The Past-the-Post Café

At the recommendation of several people, I dined at a nearby restaurant last week. The positive reviews of the place were not based on the menu – the choices were, to say the least, uninspiring – but rather on the fact that it was locally owned and operated. I was supporting the community by going, they said.

Whether it was due to being short-staffed or simply the result of poor organization, the restaurant had a very odd way of dealing with its customers. Once the restaurant was full – or, I should say, 59.1% full – all of our orders were taken. But instead of bringing us each what we ordered, it seems the cooks were only prepared to make one dish that evening. So they picked the dish chosen by the largest number of people, and served that to everyone.

My understanding is that the restaurant is suffering from declining business, each night filling fewer and fewer seats. Some in the community view this as evidence that people lack appreciation by not supporting a local business, and have taken to haranguing others to fulfill their duty by eating there regardless of what is served. I’m more inclined to listen to those who say there is little point in dining out if you don’t get what you order. After all, just about every other restaurant in town has got this figured out by now.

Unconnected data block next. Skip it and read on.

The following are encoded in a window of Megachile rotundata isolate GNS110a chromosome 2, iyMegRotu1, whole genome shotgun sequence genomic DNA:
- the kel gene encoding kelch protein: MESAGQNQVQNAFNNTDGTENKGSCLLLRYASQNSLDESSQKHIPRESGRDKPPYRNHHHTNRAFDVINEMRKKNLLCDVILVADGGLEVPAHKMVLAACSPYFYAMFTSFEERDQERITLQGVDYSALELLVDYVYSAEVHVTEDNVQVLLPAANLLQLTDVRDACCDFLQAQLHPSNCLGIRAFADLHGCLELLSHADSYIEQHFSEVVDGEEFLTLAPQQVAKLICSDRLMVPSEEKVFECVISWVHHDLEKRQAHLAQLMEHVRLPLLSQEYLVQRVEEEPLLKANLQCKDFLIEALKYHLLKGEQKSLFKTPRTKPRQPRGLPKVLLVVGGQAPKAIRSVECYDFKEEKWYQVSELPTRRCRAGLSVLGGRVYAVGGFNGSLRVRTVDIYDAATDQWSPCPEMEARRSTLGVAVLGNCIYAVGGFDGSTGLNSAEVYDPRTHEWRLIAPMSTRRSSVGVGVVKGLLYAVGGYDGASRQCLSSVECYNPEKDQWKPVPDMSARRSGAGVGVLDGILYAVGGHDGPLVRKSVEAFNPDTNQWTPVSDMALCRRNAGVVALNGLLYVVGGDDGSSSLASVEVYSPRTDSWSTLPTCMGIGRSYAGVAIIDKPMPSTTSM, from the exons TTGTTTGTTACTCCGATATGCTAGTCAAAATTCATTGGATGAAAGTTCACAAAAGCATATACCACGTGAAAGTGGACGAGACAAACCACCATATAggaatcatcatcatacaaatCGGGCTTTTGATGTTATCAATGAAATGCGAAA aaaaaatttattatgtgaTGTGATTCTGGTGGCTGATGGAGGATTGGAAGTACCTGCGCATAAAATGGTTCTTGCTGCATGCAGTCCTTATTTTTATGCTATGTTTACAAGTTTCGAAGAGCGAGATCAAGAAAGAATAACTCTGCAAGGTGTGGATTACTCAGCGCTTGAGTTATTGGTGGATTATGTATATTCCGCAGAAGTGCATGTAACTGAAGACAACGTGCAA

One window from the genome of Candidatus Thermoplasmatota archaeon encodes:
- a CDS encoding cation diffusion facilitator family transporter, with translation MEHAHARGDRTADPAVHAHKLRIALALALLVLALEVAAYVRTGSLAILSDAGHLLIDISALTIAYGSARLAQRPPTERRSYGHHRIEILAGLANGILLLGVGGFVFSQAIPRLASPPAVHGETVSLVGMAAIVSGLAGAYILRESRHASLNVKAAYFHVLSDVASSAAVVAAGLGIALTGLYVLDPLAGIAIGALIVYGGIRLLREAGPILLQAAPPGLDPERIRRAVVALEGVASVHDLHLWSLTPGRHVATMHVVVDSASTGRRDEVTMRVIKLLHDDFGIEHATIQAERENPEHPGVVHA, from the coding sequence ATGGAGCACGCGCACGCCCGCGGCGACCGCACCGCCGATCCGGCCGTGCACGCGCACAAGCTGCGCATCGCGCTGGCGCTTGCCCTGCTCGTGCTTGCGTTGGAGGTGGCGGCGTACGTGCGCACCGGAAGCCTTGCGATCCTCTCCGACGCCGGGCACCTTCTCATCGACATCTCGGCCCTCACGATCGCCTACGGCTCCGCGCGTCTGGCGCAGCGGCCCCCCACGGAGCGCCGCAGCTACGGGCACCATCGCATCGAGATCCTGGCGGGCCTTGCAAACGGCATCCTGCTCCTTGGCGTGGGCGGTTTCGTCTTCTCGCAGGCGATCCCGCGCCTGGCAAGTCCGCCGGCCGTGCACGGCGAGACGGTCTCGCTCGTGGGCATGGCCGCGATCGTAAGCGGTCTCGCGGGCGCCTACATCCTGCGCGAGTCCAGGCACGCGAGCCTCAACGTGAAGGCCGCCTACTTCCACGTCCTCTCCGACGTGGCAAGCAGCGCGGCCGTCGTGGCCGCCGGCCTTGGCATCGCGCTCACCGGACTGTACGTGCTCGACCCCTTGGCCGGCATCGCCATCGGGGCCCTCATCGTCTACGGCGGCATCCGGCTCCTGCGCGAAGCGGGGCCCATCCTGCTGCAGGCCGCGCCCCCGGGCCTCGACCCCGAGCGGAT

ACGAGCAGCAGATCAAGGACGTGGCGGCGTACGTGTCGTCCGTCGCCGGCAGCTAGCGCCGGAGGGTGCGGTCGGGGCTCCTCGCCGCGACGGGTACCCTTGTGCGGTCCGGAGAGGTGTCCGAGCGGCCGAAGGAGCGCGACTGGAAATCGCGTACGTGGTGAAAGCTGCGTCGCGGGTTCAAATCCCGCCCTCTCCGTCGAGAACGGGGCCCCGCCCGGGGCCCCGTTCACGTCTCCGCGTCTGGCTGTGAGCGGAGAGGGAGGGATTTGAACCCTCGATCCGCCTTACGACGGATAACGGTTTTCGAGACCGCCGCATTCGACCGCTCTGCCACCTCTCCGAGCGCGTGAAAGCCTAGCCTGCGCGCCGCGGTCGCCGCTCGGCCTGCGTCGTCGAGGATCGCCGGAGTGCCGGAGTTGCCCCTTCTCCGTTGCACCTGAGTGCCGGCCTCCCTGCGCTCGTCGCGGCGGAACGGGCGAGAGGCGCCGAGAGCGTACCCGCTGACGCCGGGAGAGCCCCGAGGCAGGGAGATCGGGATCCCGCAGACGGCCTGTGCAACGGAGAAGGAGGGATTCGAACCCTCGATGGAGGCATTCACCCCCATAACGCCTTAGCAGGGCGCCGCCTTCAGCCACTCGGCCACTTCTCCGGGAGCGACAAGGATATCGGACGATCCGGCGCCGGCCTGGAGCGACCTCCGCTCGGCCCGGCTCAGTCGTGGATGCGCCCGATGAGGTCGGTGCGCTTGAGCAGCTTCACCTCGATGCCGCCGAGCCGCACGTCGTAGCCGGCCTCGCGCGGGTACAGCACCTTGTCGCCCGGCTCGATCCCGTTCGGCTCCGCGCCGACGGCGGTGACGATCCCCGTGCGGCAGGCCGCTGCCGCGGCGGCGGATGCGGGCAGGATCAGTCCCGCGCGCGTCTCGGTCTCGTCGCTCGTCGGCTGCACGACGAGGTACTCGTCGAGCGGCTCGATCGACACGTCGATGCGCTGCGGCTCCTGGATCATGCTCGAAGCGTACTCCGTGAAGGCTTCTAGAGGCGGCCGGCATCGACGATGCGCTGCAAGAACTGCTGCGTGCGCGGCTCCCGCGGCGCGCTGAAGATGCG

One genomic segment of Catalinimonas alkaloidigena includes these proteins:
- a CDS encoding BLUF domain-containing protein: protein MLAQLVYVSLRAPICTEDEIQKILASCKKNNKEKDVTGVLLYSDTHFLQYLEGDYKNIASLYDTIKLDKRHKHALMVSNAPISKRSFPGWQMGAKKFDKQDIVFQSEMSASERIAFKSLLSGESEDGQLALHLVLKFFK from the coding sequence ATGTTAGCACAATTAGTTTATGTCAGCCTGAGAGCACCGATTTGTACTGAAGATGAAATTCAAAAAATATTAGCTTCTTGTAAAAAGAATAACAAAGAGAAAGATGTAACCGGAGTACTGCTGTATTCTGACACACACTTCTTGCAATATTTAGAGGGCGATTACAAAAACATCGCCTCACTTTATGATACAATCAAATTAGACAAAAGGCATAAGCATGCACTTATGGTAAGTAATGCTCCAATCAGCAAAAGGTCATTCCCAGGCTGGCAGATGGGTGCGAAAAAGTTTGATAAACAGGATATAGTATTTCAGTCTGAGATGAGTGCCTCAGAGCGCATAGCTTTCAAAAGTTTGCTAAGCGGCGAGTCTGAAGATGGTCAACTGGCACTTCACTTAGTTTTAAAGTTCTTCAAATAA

~ Gnomes

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1 Comment

  1. O'Smiley said,

    Tuesday, 21 October 2008 at 1:56 pm

    I really hope that the issue of election reform takes off and becomes a real issue for Canadians before the next election. I fear though that not enough people will care, be informed, or agree on a new system for it to be propelled into the forefront of the next election. Perhaps we (and by we I mostly mean someone other than me) needs to start a campaign to educate the Canadian electorate about the need to change and what we should change to. It could become the Great Canadian Proportional Representation (PR) Campaign.


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